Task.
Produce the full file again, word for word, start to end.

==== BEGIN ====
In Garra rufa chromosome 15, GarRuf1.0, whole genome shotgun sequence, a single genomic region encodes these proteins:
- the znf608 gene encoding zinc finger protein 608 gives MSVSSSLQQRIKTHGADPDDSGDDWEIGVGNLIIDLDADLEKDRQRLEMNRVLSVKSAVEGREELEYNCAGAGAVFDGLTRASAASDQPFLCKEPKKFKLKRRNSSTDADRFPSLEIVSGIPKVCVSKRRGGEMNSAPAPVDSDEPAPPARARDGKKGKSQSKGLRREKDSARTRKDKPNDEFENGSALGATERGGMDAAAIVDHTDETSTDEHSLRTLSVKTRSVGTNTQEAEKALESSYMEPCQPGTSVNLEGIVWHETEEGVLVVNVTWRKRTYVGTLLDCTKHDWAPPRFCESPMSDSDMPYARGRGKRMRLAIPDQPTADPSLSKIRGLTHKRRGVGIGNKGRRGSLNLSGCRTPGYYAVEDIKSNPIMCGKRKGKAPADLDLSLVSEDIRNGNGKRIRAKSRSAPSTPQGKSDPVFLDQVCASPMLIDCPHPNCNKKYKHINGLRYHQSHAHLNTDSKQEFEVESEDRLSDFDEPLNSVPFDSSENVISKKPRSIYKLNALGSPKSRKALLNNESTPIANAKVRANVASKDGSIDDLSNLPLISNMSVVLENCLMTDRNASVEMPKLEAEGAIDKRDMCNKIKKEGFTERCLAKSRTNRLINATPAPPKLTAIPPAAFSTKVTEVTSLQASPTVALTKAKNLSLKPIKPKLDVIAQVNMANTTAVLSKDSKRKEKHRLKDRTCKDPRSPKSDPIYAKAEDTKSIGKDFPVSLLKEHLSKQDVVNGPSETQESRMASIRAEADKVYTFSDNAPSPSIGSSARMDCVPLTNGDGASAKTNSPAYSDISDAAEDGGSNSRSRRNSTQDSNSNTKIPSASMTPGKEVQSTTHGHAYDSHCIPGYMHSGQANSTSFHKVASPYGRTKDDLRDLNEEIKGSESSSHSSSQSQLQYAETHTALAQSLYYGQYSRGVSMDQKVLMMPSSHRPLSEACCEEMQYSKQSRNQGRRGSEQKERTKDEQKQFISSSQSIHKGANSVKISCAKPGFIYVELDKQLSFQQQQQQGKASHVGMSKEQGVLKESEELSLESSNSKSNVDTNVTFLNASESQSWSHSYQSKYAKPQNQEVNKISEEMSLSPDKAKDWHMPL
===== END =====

In Garra rufa chromosome 15, GarRuf1.0, whole genome shotgun sequence, a single genomic region encodes these proteins:
- the znf608 gene encoding zinc finger protein 608 gives MSVSSSLQQRIKTHGADPDDSGDDWEIGVGNLIIDLDADLEKDRQRLEMNRVLSVKSAVEGREELEYNCAGAGAVFDGLTRASAASDQPFLCKEPKKFKLKRRNSSTDADRFPSLEIVSGIPKVCVSKRRGGEMNSAPAPVDSDEPAPPARARDGKKGKSQSKGLRREKDSARTRKDKPNDEFENGSALGATERGGMDAAAIVDHTDETSTDEHSLRTLSVKTRSVGTNTQEAEKALESSYMEPCQPGTSVNLEGIVWHETEEGVLVVNVTWRKRTYVGTLLDCTKHDWAPPRFCESPMSDSDMPYARGRGKRMRLAIPDQPTADPSLSKIRGLTHKRRGVGIGNKGRRGSLNLSGCRTPGYYAVEDIKSNPIMCGKRKGKAPADLDLSLVSEDIRNGNGKRIRAKSRSAPSTPQGKSDPVFLDQVCASPMLIDCPHPNCNKKYKHINGLRYHQSHAHLNTDSKQEFEVESEDRLSDFDEPLNSVPFDSSENVISKKPRSIYKLNALGSPKSRKALLNNESTPIANAKVRANVASKDGSIDDLSNLPLISNMSVVLENCLMTDRNASVEMPKLEAEGAIDKRDMCNKIKKEGFTERCLAKSRTNRLINATPAPPKLTAIPPAAFSTKVTEVTSLQASPTVALTKAKNLSLKPIKPKLDVIAQVNMANTTAVLSKDSKRKEKHRLKDRTCKDPRSPKSDPIYAKAEDTKSIGKDFPVSLLKEHLSKQDVVNGPSETQESRMASIRAEADKVYTFSDNAPSPSIGSSARMDCVPLTNGDGASAKTNSPAYSDISDAAEDGGSNSRSRRNSTQDSNSNTKIPSASMTPGKEVQSTTHGHAYDSHCIPGYMHSGQANSTSFHKVASPYGRTKDDLRDLNEEIKGSESSSHSSSQSQLQYAETHTALAQSLYYGQYSRGVSMDQKVLMMPSSHRPLSEACCEEMQYSKQSRNQGRRGSEQKERTKDEQKQFISSSQSIHKGANSVKISCAKPGFIYVELDKQLSFQQQQQQGKASHVGMSKEQGVLKESEELSLESSNSKSNVDTNVTFLNASESQSWSHSYQSKYAKPQNQEVNKISEEMSLSPDKAKDWHMPL